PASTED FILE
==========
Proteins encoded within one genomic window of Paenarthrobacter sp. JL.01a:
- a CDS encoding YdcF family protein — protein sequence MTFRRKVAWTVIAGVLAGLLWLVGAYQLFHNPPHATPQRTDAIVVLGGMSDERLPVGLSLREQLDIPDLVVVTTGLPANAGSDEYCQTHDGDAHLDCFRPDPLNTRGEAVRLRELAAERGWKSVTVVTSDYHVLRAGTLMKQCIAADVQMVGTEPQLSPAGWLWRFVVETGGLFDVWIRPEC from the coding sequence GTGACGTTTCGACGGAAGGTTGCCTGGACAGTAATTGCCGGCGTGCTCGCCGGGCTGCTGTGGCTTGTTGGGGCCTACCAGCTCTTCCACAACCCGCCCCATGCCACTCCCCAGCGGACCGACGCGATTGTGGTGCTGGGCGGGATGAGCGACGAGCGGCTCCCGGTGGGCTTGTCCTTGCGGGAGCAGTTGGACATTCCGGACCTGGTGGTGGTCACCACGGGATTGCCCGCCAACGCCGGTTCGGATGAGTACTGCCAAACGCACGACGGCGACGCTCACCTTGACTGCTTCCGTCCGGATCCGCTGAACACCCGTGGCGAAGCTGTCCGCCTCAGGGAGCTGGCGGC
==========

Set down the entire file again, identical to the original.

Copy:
Proteins encoded within one genomic window of Paenarthrobacter sp. JL.01a:
- a CDS encoding YdcF family protein — protein sequence MTFRRKVAWTVIAGVLAGLLWLVGAYQLFHNPPHATPQRTDAIVVLGGMSDERLPVGLSLREQLDIPDLVVVTTGLPANAGSDEYCQTHDGDAHLDCFRPDPLNTRGEAVRLRELAAERGWKSVTVVTSDYHVLRAGTLMKQCIAADVQMVGTEPQLSPAGWLWRFVVETGGLFDVWIRPEC from the coding sequence GTGACGTTTCGACGGAAGGTTGCCTGGACAGTAATTGCCGGCGTGCTCGCCGGGCTGCTGTGGCTTGTTGGGGCCTACCAGCTCTTCCACAACCCGCCCCATGCCACTCCCCAGCGGACCGACGCGATTGTGGTGCTGGGCGGGATGAGCGACGAGCGGCTCCCGGTGGGCTTGTCCTTGCGGGAGCAGTTGGACATTCCGGACCTGGTGGTGGTCACCACGGGATTGCCCGCCAACGCCGGTTCGGATGAGTACTGCCAAACGCACGACGGCGACGCTCACCTTGACTGCTTCCGTCCGGATCCGCTGAACACCCGTGGCGAAGCTGTCCGCCTCAGGGAGCTGGCGGC